Making good art and your ability to make money as an artist don’t have to be mutually exclusive.
After you become a master of your craft or spend years developing a skill, you’ll be in a position to teach what you know. After writing two books with a publisher, I realized I had plenty to teach people.
- First, I taught a class for Creative Live on Designing Systems for Creativity.
- Then I taught the Fearless Writer’s Workshop.
- Now I’ve combined all my knowledge and insight from the last 10 years into Unmistakable Creative Prime
Figure out what problem you solve and who you solve it for. Our former content strategist Kingshuk drilled me on this. Then I figured it out. I help people bring creative ideas to life with research-based principles from psychology. If you help people solve a problem, they won’t just pay you. They’ll be happy they did.
7. Sell Your Work and Sell Your Art Online
Businesses sell things. If you’re not selling something, you don’t have a business. You have a time consuming hobby.
It took me a long time to get over the fear of selling. Did I piss some people off when we started selling to our email list? Yes. But I’m running a business. I have a car payment, rent, and expenses just like the people who go to an office every day.
Selling something and helping people aren’t mutually exclusive. A student in our Fearless Writer’s workshop said she wrote more in 6 weeks than she did in the previous decade. Another said her content is resonating with her readers more than ever. That happened because I was willing to sell my work.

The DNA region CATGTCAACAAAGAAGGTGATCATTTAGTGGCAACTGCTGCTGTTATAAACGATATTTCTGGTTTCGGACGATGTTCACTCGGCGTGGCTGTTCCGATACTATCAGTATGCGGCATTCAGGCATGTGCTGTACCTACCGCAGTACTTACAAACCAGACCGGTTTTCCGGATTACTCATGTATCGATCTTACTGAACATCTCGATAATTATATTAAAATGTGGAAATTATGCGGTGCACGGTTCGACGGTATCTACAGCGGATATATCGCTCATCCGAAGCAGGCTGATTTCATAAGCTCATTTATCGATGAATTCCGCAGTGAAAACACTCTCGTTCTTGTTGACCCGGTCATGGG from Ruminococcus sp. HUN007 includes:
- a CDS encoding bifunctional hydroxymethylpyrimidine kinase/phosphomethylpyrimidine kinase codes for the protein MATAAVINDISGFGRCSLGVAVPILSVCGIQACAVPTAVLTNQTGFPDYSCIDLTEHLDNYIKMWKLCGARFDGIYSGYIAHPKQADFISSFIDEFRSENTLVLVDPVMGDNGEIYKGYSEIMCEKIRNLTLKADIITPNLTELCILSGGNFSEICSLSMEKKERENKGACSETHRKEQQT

8. Repackage and Repurpose Content
A lot of the material in online courses is available online for free. The value isn’t in the information. It’s in access to the creator and having everything in one place.
- I’ve used material from my writing in my keynote speeches, books, and more.
- I’ve used content from the Unmistakable Creative in an Animated Series.
- I’ve transformed my creative process into several online courses.
Artists, media companies, and television networks all repackage and repurpose their content. They make movies from books. Networks syndicate their television shows. Musicians perform in front of a live audience. Repackaging and repurposing content has been happening for decades.
9. Stop Waiting for Permission
Nothing hinders the careers of aspiring artists more than waiting for permission.
- From a gallery to hang their art
- From a publisher to write their book
- From a label to record their album
But nothing will speed up your progress more than giving yourself permission. Self publishing a book was the most valuable thing I did for my writing career. You can publish your books on Amazon or sell your music on iTunes. Don’t wait for anybody’s permission.
10. Adopt the Identity of an Entrepreneur
Learn to see yourself as an entrepreneur, not just an artist.
- The most successful actors in Hollywood aren’t just acting. They write, produce, and direct movies. They’re building businesses, not just artistic careers.
- It’s the rare writer who makes a living just from their books. They teach, speak, and consult.
To make money as an artist, think like a business owner. You don’t have to be a starving artist. You don’t owe anyone an apology for:
- Selling products in your newsletter
- Sending emails during a product launch
- Charging prices someone can’t afford.
Just because you’re an artist doesn’t mean you don’t have the right to earn a decent living.